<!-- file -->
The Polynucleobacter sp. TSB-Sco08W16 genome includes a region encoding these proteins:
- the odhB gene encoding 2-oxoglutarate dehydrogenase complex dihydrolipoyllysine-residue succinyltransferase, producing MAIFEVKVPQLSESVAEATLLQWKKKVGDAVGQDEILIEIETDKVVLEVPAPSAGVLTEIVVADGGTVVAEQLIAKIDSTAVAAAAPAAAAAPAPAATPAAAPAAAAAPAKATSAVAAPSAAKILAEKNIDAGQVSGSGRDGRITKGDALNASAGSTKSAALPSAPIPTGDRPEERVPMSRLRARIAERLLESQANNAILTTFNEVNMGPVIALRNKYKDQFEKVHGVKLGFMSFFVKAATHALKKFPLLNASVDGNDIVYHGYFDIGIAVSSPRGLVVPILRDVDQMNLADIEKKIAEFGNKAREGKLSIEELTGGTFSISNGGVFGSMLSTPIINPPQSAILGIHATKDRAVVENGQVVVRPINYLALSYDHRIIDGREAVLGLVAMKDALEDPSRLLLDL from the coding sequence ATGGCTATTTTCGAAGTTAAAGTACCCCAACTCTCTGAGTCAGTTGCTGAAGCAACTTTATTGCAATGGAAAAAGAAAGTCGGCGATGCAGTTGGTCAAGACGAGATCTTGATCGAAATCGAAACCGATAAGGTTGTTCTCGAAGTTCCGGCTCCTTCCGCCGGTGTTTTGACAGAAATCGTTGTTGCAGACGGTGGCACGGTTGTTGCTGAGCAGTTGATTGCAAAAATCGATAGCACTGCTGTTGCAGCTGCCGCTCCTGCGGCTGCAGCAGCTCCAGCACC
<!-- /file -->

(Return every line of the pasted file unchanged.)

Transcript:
The Polynucleobacter sp. TSB-Sco08W16 genome includes a region encoding these proteins:
- the odhB gene encoding 2-oxoglutarate dehydrogenase complex dihydrolipoyllysine-residue succinyltransferase, producing MAIFEVKVPQLSESVAEATLLQWKKKVGDAVGQDEILIEIETDKVVLEVPAPSAGVLTEIVVADGGTVVAEQLIAKIDSTAVAAAAPAAAAAPAPAATPAAAPAAAAAPAKATSAVAAPSAAKILAEKNIDAGQVSGSGRDGRITKGDALNASAGSTKSAALPSAPIPTGDRPEERVPMSRLRARIAERLLESQANNAILTTFNEVNMGPVIALRNKYKDQFEKVHGVKLGFMSFFVKAATHALKKFPLLNASVDGNDIVYHGYFDIGIAVSSPRGLVVPILRDVDQMNLADIEKKIAEFGNKAREGKLSIEELTGGTFSISNGGVFGSMLSTPIINPPQSAILGIHATKDRAVVENGQVVVRPINYLALSYDHRIIDGREAVLGLVAMKDALEDPSRLLLDL from the coding sequence ATGGCTATTTTCGAAGTTAAAGTACCCCAACTCTCTGAGTCAGTTGCTGAAGCAACTTTATTGCAATGGAAAAAGAAAGTCGGCGATGCAGTTGGTCAAGACGAGATCTTGATCGAAATCGAAACCGATAAGGTTGTTCTCGAAGTTCCGGCTCCTTCCGCCGGTGTTTTGACAGAAATCGTTGTTGCAGACGGTGGCACGGTTGTTGCTGAGCAGTTGATTGCAAAAATCGATAGCACTGCTGTTGCAGCTGCCGCTCCTGCGGCTGCAGCAGCTCCAGCACC